Platypod on the Rocks!
By Deborah Sandidge
I’ve been enjoying taking time to photograph the East Coast of Florida, exploring new areas and rediscovering old ones. Florida has several locations with rocky beaches, coquina in North Florida and limestone formations in South Florida. Each visit has been unique; the terrain is vastly different depending on tides and storms. It is never the same scene twice.
Recently, I went back to an area just south of Marineland, Florida, which is just south of St. Augustine on the East Coast. Working during low tide, I photographed, with the advantage of low angles close to the rolling waves of the Atlantic Ocean. With a receding tide, I didn’t have to worry too much about incoming rogue waves, although it’s important to watch closely whenever your camera is near the water.
I set up Max, securing it on top of a large rock using the spiky screws made for stabilizing it. That stability allowed me to level my camera on a wide rock. From my low camera angle this provided a fabulous perspective of the ocean waves. I was intrigued with this view of the dramatic waves as they met the unique rock formations and set my camera up for several shots, including a video.
I like to compose so that my camera captures a diagonal flow and rhythm throughout the image. The wave action was amazing. I love how the waves seemed to be doing a happy dance as they splashed over the coquina rocks. Essential to the photograph, was having my Platypod in that low and stable position. I wanted to tell my story by capturing the action at 1/15 of a second to convey motion. The resultant splash was an artistic representation of tidal motion; exactly the artistic shot I wanted to come away with! I enjoy experimenting with different shutter speeds for various creative interpretations. I will bounce between a shutter speed of 1/15 of a second to convey motion, or 1/1000 to freeze action, or shoot a video while I’m set up. Platypod allows me the stability and security to make shots at slow shutter speeds while keeping my camera rock steady.
I brought along a fun prop, a big shell I had purchased earlier to use at the beach. I wanted to photograph the ocean with conveyed motion using a colorful shell. This can be a lot of fun if you want to try it. You can use any prop, a shell, a starfish, try using any item that you don’t mind getting a bit wet. I wait for the right waves and shoot at a slow shutter speed to softly blur the water.
For my shot of the shell, I wanted to have my camera angle parallel rather than shooting down on the subject. Platypod was perfect for this concept, enabling me to shoot low. I used a slow shutter speed to convey motion in the waves that reached toward the shore. This shutter speed was also 1/15 of a second, yet this shot is dramatically different than the waves-on-the-rocks shot. If you want more blur, extend your shutter speed. If you need to control light, use a neutral density filter. I use a solid density filter. A three-stop neutral density filter is usually just about perfect to get my exposure where it needs to be, slow enough to blur the water. In the photo, you’ll see that I’m using a very wide lens, the Nikkor 14-24mm lens, which requires a specialized filter holder. However, for many wide-angle lenses, ring mount filters will work too. I carry both the square mount and the ring mount filters to have them handy to work with in various light conditions and creative options. An advantage to using a ring mount neutral density filter is that you can also use your lens hood. You’ll generally encounter a lot of salt spray in the air, and using the lens hood can help deter some of that salty air from collecting on your camera lens and keep any salt spray and splashes from landing on the lens.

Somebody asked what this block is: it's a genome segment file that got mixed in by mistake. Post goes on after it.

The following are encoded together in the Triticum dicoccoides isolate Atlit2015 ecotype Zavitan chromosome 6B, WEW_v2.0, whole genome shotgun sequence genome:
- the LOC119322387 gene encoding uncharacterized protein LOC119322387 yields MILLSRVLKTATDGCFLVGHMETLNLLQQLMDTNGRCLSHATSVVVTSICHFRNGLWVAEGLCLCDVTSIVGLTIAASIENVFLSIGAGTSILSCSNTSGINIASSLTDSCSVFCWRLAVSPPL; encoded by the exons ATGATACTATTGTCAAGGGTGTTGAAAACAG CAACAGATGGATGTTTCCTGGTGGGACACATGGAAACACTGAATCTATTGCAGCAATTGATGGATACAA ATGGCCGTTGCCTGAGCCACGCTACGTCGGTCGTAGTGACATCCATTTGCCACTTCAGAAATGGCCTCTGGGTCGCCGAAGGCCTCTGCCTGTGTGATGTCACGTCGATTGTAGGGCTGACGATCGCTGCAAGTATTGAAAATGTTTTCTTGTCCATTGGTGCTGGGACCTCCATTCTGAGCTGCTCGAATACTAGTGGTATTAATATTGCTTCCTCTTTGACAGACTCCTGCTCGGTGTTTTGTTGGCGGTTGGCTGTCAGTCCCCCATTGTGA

If your camera has a tilt monitor such as my camera, the Nikon D850, it will make shooting tremendously easier. On this particular day, I was shooting with my Nikon D5, which required that I compose using live view... a bit more challenging this low to the ground. I like to keep my eyes on both my camera and the ocean waves. I can usually count on being in the water, or at least getting splashed while I’m at the ocean’s edge. You might want to use a rain cover for your camera and lens for any splashes that might occur while shooting at the beach. I use Optech rain sleeves. I always travel with rain sleeves in case of stormy weather, water splashes or any activity that might result in getting the camera and lens splashed. No fear!
You can easily set up your camera and Platypod for seascapes or water’s edge shots. I used a wide-angle lens for my shots, however a zoom lens would work nicely and give you a totally different look with your shots. The perspective is different than eye level, and low angle images can be beautiful and mesmerizing. Plus, it can be whole lot of fun!
About the Author: Deborah Sandidge is a Nikon ambassador specializing in world travel and artistic imagery. Deborah is a photography instructor and the author of the book Digital Infrared Photography.